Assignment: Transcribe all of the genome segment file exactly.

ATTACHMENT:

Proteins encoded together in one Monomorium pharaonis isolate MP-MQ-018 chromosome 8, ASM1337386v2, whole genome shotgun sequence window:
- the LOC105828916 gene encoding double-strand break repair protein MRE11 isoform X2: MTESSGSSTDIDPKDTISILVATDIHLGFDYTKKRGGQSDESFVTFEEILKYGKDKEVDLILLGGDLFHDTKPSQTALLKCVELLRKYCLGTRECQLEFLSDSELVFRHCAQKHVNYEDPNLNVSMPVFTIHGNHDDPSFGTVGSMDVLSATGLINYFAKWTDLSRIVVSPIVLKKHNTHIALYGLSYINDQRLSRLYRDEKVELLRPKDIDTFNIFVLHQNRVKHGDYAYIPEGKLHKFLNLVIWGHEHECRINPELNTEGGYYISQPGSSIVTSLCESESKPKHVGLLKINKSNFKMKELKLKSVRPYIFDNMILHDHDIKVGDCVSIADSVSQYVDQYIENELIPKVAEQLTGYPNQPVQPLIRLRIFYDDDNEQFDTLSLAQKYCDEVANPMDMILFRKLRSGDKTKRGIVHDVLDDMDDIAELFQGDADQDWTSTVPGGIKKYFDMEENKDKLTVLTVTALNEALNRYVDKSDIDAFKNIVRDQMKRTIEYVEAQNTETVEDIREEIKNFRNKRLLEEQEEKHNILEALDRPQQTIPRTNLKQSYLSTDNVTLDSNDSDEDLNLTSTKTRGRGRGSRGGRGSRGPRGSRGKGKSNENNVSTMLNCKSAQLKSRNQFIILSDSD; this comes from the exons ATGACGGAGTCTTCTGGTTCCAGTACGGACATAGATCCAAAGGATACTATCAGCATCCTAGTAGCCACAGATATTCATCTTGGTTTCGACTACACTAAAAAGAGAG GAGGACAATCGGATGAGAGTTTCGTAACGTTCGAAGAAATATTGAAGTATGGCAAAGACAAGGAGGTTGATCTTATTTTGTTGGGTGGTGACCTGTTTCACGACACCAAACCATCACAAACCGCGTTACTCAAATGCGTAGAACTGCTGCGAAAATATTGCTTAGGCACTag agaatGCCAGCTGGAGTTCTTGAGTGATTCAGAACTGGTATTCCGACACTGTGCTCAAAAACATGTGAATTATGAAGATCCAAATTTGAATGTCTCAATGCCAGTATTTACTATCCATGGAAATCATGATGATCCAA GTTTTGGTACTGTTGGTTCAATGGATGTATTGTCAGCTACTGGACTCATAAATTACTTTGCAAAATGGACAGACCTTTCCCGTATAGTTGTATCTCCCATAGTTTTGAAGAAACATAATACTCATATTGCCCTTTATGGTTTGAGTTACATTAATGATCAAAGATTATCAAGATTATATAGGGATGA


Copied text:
Proteins encoded together in one Monomorium pharaonis isolate MP-MQ-018 chromosome 8, ASM1337386v2, whole genome shotgun sequence window:
- the LOC105828916 gene encoding double-strand break repair protein MRE11 isoform X2: MTESSGSSTDIDPKDTISILVATDIHLGFDYTKKRGGQSDESFVTFEEILKYGKDKEVDLILLGGDLFHDTKPSQTALLKCVELLRKYCLGTRECQLEFLSDSELVFRHCAQKHVNYEDPNLNVSMPVFTIHGNHDDPSFGTVGSMDVLSATGLINYFAKWTDLSRIVVSPIVLKKHNTHIALYGLSYINDQRLSRLYRDEKVELLRPKDIDTFNIFVLHQNRVKHGDYAYIPEGKLHKFLNLVIWGHEHECRINPELNTEGGYYISQPGSSIVTSLCESESKPKHVGLLKINKSNFKMKELKLKSVRPYIFDNMILHDHDIKVGDCVSIADSVSQYVDQYIENELIPKVAEQLTGYPNQPVQPLIRLRIFYDDDNEQFDTLSLAQKYCDEVANPMDMILFRKLRSGDKTKRGIVHDVLDDMDDIAELFQGDADQDWTSTVPGGIKKYFDMEENKDKLTVLTVTALNEALNRYVDKSDIDAFKNIVRDQMKRTIEYVEAQNTETVEDIREEIKNFRNKRLLEEQEEKHNILEALDRPQQTIPRTNLKQSYLSTDNVTLDSNDSDEDLNLTSTKTRGRGRGSRGGRGSRGPRGSRGKGKSNENNVSTMLNCKSAQLKSRNQFIILSDSD; this comes from the exons ATGACGGAGTCTTCTGGTTCCAGTACGGACATAGATCCAAAGGATACTATCAGCATCCTAGTAGCCACAGATATTCATCTTGGTTTCGACTACACTAAAAAGAGAG GAGGACAATCGGATGAGAGTTTCGTAACGTTCGAAGAAATATTGAAGTATGGCAAAGACAAGGAGGTTGATCTTATTTTGTTGGGTGGTGACCTGTTTCACGACACCAAACCATCACAAACCGCGTTACTCAAATGCGTAGAACTGCTGCGAAAATATTGCTTAGGCACTag agaatGCCAGCTGGAGTTCTTGAGTGATTCAGAACTGGTATTCCGACACTGTGCTCAAAAACATGTGAATTATGAAGATCCAAATTTGAATGTCTCAATGCCAGTATTTACTATCCATGGAAATCATGATGATCCAA GTTTTGGTACTGTTGGTTCAATGGATGTATTGTCAGCTACTGGACTCATAAATTACTTTGCAAAATGGACAGACCTTTCCCGTATAGTTGTATCTCCCATAGTTTTGAAGAAACATAATACTCATATTGCCCTTTATGGTTTGAGTTACATTAATGATCAAAGATTATCAAGATTATATAGGGATGA